Focusing on Future Forecasts: A Comprehensive Examination of Performance Expectations
- Author(s): Falkenstein, Angelica R
- Advisor(s): Sweeny, Kate
- et al.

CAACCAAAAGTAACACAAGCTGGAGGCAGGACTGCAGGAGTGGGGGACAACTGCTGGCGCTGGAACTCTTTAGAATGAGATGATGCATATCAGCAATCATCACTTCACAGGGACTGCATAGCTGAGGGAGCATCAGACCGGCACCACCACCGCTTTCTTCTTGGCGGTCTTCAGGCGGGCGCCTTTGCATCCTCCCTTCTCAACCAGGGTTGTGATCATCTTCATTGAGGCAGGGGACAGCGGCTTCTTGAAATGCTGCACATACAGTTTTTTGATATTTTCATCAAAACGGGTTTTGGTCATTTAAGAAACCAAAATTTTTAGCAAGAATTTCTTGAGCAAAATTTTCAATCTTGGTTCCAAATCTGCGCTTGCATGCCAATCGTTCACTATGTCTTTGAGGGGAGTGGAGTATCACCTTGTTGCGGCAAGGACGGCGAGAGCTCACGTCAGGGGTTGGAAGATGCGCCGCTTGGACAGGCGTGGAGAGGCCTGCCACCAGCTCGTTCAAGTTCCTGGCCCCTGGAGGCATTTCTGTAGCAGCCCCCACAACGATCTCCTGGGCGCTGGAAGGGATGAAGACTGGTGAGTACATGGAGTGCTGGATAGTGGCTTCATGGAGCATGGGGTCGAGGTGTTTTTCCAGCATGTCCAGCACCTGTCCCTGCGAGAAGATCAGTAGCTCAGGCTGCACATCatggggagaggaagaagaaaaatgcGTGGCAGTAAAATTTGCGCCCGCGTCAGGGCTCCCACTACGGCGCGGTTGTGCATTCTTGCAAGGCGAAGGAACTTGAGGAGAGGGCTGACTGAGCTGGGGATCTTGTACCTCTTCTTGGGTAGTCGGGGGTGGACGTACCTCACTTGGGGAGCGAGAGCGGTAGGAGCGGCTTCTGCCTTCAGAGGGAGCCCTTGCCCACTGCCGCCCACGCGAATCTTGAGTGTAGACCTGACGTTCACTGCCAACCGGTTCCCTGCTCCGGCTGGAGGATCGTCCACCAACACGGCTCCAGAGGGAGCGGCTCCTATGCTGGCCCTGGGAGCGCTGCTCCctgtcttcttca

Performance expectations presumably serve to guide sound decision making and behavior. However, expectations are complex phenomena that arise from more than just situational factors and objective probabilities. Although expectations have received extensive attention from researchers, relatively few studies have focused on expectation management over time in the context of prolonged uncertainty. Among studies that have examined expectations prior to a performance or in the face of important news, it is difficult to piece together a comprehensive understanding of expectations across varied outcomes, study contexts, and populations. The current study examined the antecedents, correlates, and consequences of performance expectations as undergraduates (N = 131) prepared their first academic paper for a difficult course and awaited their paper scores. Throughout the preparation period, participants completed daily and weekly surveys documenting outcome expectations, effort toward the paper, and indicators of well-being. With the exception of effort, participants reported the same experiences during the waiting period. Among individual differences, optimistic expectations were most robustly and reliably related to dispositional optimism and grit. Expectations related to indicators of hedonic well-being, such that optimistic expectations were associated with more positive emotion, less negative emotion, and less worry. However, expectations did not share fully reciprocal relationships with emotional experiences. Expectations also related to indicators of eudaimonic well-being such that students with more optimistic expectations about their paper assignment also reported more fundamental need fulfillment, a greater sense of meaning, and more frequent flow states than their pessimistic counterparts. Furthermore, bracing shared fully reciprocal relationships with relatedness and meaning in life, and more flow at one time point predicted less bracing at the next time point. More optimistic expectations were associated with better self-reported health and less sleep disturbance, but no reciprocal relationships were observed. Expectations and effort were not reliably related. Expectations tended to shift over time, such that score estimates decreased in a quadratic fashion and bracing increased in a linear fashion. Thus, expectations are dynamic phenomena that are reliably associated with indicators of hedonic, eudaimonic, and physical well-being. The present study provides some preliminary evidence for causal relationships with the potential to inform interventions.